The author characterized impoundments as a distinct type of ecosystem, characterized by complicated flow patterns that may involve hypolimnion discharge, long periods of flooding, and heavy sediment loads. Downstream areas may be affected as well, particularly by flow regime. Baxter sagely noted that ? since not all the hydraulic head of the world? s rivers has yet been utilized, it seems likely that more remain to be built.? Neel (1963) gave a somewhat lopsided review of reservoirs, where they were largely viewed as desirable features. However, he ? romantically? oted that fish migration was blocked, with ? frustrated piscine migrants, monotonously working their way, time after time, toward the overpowering jets.? Although the benthic fauna was ? adversely affected,? he speculated (in error) that ? no certainty exists that missing species 261 For correspondence contact G. T. Watters (Email: watters. [email protected] edu) have become extinct or cannot return.? Despite Neel? s (and others) claims, the evidence that impoundment is detrimental to aquatic life, and most mussels in particular, is overwhelming and indisputable. Even below mpoundments benthic diversity in general is reduced (Yeager 1993, 1994). We know that perhaps several dozen mussel species, and numerous more freshwater snails, were driven to extinction wholly or in large part by the construction of dams (Layzer et al. 1993, Lydeard and Mayden 1995, Stansbery 1973). Almost without exception, rivers that have been impounded, have lost or changed their mussel faunas. Examples A. Tennessee River: Isom (1969) reported that the Tennessee River? s mussel diversity had decreased from 100 species to 44, largely because of changes associated with dams.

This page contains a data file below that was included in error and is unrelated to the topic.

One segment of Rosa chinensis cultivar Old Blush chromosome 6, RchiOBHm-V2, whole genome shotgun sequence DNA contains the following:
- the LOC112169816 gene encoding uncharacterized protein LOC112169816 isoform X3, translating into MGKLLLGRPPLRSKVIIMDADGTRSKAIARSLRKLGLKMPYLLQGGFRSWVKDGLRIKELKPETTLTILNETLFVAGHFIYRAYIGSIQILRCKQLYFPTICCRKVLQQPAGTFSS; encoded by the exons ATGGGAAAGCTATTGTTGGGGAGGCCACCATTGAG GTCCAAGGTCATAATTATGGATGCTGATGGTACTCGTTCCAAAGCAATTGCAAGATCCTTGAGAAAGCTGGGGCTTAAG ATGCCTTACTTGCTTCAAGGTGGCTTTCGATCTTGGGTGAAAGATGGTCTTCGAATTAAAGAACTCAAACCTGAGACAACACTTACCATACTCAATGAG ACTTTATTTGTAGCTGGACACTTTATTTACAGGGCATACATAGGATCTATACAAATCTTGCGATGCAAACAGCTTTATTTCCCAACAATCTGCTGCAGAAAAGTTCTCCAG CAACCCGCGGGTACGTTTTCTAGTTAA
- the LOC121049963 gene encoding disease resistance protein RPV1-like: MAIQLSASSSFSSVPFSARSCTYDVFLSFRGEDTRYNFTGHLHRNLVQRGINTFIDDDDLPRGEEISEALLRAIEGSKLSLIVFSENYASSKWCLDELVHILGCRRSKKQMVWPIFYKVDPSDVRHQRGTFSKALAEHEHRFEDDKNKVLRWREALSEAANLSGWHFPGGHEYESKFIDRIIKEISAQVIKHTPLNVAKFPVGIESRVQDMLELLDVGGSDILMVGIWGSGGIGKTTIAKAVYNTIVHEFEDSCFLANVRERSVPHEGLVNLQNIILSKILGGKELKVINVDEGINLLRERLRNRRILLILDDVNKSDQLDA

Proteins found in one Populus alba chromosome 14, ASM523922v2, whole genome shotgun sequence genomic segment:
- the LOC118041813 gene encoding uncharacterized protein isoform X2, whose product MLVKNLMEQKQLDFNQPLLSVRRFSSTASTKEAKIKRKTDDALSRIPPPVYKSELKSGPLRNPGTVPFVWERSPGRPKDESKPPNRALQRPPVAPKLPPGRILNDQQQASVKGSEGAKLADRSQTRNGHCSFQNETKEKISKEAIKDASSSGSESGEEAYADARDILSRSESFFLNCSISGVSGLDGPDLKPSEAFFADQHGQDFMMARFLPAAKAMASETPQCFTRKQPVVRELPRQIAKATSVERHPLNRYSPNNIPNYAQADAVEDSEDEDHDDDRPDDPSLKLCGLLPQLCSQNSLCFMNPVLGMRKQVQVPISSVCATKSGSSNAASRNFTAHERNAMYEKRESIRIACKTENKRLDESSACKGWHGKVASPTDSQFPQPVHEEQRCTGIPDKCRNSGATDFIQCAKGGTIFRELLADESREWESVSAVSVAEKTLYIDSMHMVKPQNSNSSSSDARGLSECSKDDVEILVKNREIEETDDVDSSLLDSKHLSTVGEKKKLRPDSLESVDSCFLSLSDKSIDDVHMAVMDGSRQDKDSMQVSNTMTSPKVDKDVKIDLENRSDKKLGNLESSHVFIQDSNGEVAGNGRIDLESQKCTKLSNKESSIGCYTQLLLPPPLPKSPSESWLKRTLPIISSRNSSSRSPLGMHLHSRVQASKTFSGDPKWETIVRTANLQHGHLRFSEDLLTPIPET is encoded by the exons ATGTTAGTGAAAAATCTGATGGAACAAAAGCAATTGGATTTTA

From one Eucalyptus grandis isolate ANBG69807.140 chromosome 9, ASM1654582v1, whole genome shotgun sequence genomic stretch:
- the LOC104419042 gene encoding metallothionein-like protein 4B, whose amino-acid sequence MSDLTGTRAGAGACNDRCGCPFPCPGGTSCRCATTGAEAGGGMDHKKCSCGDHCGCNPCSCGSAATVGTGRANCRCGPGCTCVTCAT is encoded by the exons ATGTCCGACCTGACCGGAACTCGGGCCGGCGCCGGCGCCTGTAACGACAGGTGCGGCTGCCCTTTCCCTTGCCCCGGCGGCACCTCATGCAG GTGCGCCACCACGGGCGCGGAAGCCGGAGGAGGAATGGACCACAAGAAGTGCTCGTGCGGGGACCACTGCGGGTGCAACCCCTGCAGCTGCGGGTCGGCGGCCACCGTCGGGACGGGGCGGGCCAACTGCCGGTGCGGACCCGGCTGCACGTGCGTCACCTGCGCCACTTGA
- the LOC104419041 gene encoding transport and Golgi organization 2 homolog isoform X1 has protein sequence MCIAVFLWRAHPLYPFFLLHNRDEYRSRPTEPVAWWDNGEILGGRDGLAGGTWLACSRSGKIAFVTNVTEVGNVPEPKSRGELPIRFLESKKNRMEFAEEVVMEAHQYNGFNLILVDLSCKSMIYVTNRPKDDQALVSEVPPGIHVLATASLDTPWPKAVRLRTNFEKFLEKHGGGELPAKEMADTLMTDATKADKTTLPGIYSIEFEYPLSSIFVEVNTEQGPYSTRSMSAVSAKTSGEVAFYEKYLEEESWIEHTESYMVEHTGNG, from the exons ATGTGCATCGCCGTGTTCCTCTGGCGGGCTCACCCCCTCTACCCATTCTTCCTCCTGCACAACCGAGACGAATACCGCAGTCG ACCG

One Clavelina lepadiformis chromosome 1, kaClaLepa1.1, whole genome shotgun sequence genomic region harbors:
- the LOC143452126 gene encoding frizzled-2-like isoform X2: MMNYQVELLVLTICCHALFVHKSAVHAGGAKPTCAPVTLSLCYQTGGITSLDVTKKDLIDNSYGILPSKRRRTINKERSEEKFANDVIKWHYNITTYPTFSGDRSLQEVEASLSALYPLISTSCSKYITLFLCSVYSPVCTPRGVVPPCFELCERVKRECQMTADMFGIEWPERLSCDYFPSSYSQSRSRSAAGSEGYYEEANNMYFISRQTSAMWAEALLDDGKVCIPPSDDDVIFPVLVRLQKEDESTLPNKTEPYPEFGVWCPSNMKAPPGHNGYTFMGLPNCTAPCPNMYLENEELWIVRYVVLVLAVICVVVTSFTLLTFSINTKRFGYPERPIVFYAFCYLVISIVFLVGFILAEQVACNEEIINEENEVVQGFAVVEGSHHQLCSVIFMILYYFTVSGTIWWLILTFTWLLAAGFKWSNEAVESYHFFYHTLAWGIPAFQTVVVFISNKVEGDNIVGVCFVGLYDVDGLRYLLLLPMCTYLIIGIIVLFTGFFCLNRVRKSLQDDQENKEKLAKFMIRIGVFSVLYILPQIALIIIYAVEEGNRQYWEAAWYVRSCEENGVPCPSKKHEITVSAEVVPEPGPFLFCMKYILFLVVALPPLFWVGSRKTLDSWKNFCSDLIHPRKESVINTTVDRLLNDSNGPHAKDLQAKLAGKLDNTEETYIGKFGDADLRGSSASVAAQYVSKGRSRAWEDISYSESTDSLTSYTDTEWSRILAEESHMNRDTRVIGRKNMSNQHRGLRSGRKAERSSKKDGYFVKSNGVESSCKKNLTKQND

Although caused in part by over-harvesting, the author attributed most of the decline to changes in habitat associated with the dam. Water flow in the impoundment had decreased to the point where silt could accumulate on the river bed, smothering mussels. Coincidentally, silt-tolerant species were expanding their ranges in the river. In the Fort Loudoun Reservoir on the Tennessee River, Isom (1971) found a drastic decline in mussel diversity post-impoundment. A survey in 1970 of the reservoir found four mussel species. Prior to its impoundment, Ortmann (1918) reported 64 species from the same general area.

In addition, the 1970 survey found mussels primarily on flooded preimpoundment land (overbank), not in the original river channel habitat. This probably was due to critically depleted oxygen levels in the channel. Elsewhere, during construction of the Nickajack Dam, the Tennessee River was dewatered at the construction site (Isom 1972). Seventeen species were found. Ortmann (1925) had found 25, for a cumulative total of 33 species reported for this reach. Missing in the latter survey were many endangered and rare species. Whether this was due to the presence of the Hales Bar Dam, 6. miles upstream, or other causes was not known. It may be argued that mussel faunal composition changes over time whether dams are built or not. However, Parmalee et al. (1982) documented a fauna that remained essentially unchanged for several millennia until impounded by a dam. The Chickamauga Reservoir of the Tennessee River supported 46 species for perhaps 2,000 years prior to impoundment. After impoundment, 28 species were 262 extirpated, and several are now extinct. Five species, mainly soft-substrate tolerant taxa, have invaded the reservoir.